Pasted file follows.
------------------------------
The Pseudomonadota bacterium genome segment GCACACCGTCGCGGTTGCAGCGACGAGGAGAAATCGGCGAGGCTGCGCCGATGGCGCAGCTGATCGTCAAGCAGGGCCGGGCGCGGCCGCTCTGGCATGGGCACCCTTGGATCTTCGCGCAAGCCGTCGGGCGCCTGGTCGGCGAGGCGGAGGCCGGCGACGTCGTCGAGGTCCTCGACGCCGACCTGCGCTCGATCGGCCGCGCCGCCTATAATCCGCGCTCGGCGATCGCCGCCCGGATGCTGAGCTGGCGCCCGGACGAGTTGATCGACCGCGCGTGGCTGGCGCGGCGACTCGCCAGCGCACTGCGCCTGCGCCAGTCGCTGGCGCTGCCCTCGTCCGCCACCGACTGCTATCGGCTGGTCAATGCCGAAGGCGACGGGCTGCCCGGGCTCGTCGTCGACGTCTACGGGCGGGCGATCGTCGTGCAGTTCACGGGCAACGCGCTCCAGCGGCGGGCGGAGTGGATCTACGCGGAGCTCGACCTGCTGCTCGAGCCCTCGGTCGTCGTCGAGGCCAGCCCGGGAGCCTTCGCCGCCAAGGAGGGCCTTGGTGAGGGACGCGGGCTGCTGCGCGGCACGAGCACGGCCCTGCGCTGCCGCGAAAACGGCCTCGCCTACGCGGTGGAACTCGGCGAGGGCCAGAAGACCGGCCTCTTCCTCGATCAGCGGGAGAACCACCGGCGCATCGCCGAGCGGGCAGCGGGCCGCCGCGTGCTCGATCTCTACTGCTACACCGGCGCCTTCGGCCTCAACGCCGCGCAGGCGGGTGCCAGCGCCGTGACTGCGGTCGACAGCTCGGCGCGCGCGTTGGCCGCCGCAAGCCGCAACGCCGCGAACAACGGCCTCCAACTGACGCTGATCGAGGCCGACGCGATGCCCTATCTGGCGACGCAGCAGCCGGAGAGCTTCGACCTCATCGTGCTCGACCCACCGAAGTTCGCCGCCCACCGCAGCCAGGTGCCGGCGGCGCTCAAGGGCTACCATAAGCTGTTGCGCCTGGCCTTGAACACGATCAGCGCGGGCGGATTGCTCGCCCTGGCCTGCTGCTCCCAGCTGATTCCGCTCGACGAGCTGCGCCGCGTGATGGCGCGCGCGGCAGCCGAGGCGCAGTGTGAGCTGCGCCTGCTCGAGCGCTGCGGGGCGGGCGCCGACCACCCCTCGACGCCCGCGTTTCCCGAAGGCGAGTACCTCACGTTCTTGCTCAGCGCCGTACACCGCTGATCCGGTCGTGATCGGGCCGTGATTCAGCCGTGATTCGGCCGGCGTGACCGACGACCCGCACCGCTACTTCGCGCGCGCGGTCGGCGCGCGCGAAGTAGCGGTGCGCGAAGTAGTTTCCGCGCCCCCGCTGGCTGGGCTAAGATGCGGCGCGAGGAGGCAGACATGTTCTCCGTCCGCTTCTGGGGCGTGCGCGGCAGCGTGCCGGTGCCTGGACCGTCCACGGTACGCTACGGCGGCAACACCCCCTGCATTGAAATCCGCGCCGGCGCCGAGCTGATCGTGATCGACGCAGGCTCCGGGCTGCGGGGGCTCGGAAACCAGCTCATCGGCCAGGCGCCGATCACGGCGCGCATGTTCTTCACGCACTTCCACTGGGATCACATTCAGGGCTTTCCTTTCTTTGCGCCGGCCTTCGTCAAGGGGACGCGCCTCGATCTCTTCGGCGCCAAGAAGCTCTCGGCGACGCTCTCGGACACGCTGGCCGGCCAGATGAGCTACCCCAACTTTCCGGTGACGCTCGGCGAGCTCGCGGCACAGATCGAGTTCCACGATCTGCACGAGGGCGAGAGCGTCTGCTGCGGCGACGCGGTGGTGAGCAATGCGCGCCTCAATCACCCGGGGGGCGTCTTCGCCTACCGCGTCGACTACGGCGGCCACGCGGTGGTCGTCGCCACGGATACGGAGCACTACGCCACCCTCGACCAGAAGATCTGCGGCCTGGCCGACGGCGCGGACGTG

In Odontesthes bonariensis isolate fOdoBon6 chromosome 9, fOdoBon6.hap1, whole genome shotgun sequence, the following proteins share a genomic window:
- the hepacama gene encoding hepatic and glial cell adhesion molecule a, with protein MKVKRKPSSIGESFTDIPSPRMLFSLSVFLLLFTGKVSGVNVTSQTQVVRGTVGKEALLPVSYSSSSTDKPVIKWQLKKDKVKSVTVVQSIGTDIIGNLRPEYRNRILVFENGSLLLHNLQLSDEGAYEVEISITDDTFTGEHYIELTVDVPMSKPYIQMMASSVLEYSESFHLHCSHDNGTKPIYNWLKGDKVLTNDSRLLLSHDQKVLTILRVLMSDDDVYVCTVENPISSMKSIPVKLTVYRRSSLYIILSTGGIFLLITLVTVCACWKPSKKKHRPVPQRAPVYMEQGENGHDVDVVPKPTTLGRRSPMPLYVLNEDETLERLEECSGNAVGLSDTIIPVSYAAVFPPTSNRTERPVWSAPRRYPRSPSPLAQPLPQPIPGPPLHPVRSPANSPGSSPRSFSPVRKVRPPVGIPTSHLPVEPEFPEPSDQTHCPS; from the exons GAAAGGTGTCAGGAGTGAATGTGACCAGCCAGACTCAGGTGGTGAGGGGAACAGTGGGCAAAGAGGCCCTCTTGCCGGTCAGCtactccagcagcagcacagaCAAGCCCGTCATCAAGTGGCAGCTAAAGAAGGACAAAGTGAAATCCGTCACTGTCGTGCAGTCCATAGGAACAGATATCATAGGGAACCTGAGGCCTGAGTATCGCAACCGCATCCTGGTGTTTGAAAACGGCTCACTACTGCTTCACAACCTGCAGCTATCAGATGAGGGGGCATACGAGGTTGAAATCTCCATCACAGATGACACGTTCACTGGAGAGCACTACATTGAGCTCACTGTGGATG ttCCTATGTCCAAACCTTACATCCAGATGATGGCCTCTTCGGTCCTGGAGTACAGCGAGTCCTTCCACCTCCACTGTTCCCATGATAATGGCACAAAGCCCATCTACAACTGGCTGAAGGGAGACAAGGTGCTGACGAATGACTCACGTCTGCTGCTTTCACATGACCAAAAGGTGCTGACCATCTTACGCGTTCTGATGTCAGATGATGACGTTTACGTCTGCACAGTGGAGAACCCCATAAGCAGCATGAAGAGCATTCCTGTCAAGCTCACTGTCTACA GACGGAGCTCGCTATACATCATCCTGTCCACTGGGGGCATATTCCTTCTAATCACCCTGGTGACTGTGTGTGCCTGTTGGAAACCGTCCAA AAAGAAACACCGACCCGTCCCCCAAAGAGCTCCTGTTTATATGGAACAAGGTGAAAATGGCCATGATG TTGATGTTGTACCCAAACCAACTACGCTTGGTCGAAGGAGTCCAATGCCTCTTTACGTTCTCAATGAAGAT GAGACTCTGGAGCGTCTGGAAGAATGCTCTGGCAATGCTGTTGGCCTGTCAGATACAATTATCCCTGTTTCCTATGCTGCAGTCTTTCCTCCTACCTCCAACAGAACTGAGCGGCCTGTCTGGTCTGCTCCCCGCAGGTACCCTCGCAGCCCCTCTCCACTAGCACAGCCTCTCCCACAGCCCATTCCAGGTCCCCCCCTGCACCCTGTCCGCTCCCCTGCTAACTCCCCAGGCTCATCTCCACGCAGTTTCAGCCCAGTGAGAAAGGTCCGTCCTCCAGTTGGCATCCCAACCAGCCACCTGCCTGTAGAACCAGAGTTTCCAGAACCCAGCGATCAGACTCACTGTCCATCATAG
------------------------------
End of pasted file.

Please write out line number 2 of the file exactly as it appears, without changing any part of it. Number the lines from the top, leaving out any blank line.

In Odontesthes bonariensis isolate fOdoBon6 chromosome 9, fOdoBon6.hap1, whole genome shotgun sequence, the following proteins share a genomic window: